Author: Akhil Sharma
Publisher: Penguin Books India
“Family Life” revolves around the Mishra family, who move to the United States from Delhi in the 1970s. The eight year old narrator is in awe of everything around him from elevators to wall-to-wall carpet in their new house. Simple things like the hot water flowing directly from the taps also amazes him. He goes on to talk about the struggles and adjustments his family makes in order to fit in to the new world. Ajay narrates how his Father who works as a clerk in a government agency and mother who left her job as a high-school economics teacher in India and now works as a garment factory worker, are anxious about the acceptance of his elder brother in a reputed school. There is happiness and celebration all around when Birju wins acceptance to the Bronx High School of Science.
The twist in the story comes when the elder son of the family is in a unfortunate diving accident that leaves him severely brain damaged, blind, and mute. Only able to breathe by himself, otherwise incapacitated. The tragedy and the family’s response to it seen through young Ajay’s eyes touches the heart and leaves knots in the stomach.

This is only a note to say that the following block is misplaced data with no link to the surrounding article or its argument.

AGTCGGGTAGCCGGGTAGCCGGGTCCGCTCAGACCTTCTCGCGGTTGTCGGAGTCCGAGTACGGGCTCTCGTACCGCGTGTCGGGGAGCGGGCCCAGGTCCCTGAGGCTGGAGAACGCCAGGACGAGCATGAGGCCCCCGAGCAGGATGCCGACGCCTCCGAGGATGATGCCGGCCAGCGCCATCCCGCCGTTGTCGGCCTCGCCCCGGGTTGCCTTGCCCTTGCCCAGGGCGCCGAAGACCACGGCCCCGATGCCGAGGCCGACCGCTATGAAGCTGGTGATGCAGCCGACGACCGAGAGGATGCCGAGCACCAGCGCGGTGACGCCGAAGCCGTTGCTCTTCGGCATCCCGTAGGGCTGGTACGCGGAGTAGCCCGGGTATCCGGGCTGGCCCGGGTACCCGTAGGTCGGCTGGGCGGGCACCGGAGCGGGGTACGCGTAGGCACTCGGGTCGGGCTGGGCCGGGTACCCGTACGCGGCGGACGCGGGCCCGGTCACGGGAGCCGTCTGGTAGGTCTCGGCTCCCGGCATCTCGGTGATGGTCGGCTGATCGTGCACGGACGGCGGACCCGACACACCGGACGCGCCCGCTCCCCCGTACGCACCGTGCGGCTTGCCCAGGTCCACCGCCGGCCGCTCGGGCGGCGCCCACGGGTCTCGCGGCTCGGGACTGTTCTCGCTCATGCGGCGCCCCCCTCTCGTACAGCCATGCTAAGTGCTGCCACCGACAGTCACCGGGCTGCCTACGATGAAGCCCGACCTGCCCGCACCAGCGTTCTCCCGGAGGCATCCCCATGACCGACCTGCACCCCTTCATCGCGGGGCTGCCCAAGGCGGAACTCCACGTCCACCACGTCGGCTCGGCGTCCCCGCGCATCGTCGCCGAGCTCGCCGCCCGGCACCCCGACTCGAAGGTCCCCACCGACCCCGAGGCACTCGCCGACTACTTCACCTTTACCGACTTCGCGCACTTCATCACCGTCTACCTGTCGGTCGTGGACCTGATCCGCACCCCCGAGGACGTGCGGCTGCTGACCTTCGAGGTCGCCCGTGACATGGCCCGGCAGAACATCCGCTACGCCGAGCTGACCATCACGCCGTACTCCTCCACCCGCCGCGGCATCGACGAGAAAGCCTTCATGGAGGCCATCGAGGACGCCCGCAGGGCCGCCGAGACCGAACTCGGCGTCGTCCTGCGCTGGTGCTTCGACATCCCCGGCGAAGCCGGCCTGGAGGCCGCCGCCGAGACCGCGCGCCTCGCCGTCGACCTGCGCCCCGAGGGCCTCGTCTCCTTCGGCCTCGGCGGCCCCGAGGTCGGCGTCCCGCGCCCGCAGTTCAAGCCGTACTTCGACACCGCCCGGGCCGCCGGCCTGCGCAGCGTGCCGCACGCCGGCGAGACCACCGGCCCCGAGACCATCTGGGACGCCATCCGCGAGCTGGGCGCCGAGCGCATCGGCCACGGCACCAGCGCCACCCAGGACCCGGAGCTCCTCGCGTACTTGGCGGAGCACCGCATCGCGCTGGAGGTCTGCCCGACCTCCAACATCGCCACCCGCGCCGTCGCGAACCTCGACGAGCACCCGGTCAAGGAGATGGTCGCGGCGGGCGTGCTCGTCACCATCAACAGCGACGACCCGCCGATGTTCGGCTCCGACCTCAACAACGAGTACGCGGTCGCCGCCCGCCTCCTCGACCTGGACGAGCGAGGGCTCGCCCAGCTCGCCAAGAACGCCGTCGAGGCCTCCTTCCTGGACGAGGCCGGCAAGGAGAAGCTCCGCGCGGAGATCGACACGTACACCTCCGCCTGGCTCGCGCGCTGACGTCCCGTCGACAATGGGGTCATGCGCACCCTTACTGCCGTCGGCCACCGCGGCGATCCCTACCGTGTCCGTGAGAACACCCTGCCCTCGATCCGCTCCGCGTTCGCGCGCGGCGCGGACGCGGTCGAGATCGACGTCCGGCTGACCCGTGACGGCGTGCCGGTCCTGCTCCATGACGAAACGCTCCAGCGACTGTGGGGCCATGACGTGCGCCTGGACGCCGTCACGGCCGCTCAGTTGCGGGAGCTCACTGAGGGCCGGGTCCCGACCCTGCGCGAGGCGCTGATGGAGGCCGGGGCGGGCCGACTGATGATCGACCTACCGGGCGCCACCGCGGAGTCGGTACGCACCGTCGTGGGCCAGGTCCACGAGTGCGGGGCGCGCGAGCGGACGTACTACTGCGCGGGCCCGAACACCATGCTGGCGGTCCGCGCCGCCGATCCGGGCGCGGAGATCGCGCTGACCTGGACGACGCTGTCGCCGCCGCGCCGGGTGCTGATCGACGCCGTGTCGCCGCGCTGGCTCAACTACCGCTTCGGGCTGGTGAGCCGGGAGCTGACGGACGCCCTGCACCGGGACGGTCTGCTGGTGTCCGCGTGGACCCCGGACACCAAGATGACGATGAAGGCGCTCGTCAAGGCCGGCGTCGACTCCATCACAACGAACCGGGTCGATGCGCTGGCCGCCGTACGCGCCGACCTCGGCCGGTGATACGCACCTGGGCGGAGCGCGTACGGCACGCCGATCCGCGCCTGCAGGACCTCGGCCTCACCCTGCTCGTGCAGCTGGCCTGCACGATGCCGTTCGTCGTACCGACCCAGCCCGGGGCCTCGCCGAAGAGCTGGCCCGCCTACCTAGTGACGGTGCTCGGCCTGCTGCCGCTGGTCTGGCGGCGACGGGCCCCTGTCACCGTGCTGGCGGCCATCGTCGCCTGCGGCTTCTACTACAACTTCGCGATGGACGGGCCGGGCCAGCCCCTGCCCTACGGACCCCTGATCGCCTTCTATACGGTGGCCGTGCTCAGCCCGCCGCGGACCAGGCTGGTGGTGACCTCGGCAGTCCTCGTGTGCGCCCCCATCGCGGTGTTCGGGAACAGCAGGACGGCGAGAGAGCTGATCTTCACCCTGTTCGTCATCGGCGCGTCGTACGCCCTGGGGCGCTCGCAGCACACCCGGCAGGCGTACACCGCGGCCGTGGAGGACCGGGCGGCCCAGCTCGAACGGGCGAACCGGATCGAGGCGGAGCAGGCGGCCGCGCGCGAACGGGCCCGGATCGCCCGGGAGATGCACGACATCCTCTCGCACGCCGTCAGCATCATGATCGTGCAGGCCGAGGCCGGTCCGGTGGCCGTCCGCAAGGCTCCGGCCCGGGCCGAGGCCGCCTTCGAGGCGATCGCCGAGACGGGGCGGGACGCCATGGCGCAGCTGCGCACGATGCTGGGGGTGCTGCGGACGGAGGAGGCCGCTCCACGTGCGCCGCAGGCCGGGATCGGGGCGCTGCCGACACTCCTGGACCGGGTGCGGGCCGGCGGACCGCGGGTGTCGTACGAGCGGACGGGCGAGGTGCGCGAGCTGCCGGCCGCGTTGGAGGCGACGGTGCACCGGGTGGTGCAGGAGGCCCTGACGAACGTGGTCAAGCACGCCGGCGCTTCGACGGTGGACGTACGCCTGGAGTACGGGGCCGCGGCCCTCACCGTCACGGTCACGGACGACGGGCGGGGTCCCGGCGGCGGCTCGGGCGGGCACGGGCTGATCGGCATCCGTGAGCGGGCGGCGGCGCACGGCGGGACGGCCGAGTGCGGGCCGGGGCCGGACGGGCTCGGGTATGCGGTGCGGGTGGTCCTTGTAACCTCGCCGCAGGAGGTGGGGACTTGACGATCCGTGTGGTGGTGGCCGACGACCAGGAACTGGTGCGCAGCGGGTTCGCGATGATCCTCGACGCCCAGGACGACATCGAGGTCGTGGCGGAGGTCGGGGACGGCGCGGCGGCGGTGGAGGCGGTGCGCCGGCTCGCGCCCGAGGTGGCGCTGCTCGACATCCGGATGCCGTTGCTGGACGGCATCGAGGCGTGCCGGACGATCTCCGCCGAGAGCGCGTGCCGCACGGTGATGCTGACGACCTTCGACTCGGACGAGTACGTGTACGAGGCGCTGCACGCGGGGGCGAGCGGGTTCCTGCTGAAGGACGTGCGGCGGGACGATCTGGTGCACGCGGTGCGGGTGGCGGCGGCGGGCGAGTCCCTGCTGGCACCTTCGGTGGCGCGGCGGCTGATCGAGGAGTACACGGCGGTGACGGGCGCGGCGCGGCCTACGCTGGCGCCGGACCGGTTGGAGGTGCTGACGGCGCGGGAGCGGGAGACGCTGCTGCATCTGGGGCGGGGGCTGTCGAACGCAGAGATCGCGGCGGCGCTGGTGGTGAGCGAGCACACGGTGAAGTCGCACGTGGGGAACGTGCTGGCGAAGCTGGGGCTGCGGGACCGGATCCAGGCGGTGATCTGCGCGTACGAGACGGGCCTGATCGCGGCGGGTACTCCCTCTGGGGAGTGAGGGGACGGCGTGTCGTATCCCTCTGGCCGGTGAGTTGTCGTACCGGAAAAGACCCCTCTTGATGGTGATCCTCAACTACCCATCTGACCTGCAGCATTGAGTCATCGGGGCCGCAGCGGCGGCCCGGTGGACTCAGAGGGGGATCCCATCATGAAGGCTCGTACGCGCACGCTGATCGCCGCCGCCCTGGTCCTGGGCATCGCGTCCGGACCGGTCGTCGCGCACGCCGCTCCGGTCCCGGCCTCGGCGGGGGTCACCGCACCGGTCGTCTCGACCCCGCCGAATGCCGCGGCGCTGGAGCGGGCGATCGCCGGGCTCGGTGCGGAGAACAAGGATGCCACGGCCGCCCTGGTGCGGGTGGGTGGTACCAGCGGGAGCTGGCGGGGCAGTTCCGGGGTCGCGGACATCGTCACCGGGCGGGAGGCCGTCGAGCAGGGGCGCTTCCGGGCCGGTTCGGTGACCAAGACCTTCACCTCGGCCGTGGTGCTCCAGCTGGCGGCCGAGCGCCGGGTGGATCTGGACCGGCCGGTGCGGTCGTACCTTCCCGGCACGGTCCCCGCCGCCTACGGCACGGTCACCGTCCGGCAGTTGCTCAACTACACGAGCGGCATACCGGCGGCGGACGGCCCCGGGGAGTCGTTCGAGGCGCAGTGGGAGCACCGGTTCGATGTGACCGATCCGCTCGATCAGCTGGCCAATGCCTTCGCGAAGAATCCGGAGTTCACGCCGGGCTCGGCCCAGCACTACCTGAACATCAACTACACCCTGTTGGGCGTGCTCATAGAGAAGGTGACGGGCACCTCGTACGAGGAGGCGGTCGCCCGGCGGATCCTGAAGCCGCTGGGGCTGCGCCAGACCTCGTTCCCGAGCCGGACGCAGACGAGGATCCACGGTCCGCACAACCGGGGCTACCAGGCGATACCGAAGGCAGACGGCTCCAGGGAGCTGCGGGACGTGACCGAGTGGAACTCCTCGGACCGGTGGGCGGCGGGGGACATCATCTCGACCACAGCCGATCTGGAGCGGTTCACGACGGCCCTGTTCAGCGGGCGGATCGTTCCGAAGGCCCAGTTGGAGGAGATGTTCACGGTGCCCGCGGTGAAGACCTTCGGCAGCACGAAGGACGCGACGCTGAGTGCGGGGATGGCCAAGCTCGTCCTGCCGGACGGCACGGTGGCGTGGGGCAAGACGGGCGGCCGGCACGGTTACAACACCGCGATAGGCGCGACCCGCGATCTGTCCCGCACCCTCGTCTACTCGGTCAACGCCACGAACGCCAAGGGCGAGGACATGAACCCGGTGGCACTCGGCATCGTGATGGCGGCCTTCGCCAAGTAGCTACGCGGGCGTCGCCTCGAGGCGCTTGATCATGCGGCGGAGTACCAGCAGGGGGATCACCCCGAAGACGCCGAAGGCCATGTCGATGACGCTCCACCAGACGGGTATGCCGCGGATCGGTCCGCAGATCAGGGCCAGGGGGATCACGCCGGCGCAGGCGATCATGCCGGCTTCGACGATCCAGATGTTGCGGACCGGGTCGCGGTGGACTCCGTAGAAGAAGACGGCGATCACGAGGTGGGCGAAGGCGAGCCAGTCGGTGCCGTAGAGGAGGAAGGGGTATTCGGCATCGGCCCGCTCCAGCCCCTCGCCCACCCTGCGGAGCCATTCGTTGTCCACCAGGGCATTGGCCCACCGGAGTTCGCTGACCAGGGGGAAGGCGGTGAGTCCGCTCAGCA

Each member of the family suffers differently. His father becomes an alcoholic, his mother looks for cures through hoards of miracle workers while Ajay acts out trying to find an outlet for his feelings as well as his place in the world now that it’s been turned upside down.
The author relates the story with a view point of an eight year old, adapting a child’s sharp perception and simple language. The book makes you very sad and then smiles make sudden appearances on the childlike outlook of a grim situation. You sympathise with every character at all times. Its deeply unnerving and tremendously tender all at once.
This is Akhil Sharma’s second novel after the PEN/Hemingway Award-winning “An Obedient Father”. He is an Indian-American writer. A graduate of Princeton University, where he studied Public Policy. Sharma won a Stegner Fellowship to the writing program at Stanford, and won several O. Henry Prizes.
I read “Family Life” with a lot of sighs. Not everyone who reads it can relate to it, a few definitely will. Its one of those reads that shakes your core. This one does it with a large helping of sorrow topped with a kiss of dark humour.
Author: Ruskin Bond
Publisher: Penguin/ Viking
Genre: non fiction
“It wasn’t a bookshop, or a library, or a great-aunt’s hoard of romantic novels that made me a reader; it was the week I spent in a forest rest house, in what is now the Rajaji sanctuary, between Haridwar and Dehradun” This is the first line I read and did not stop until I had read it all.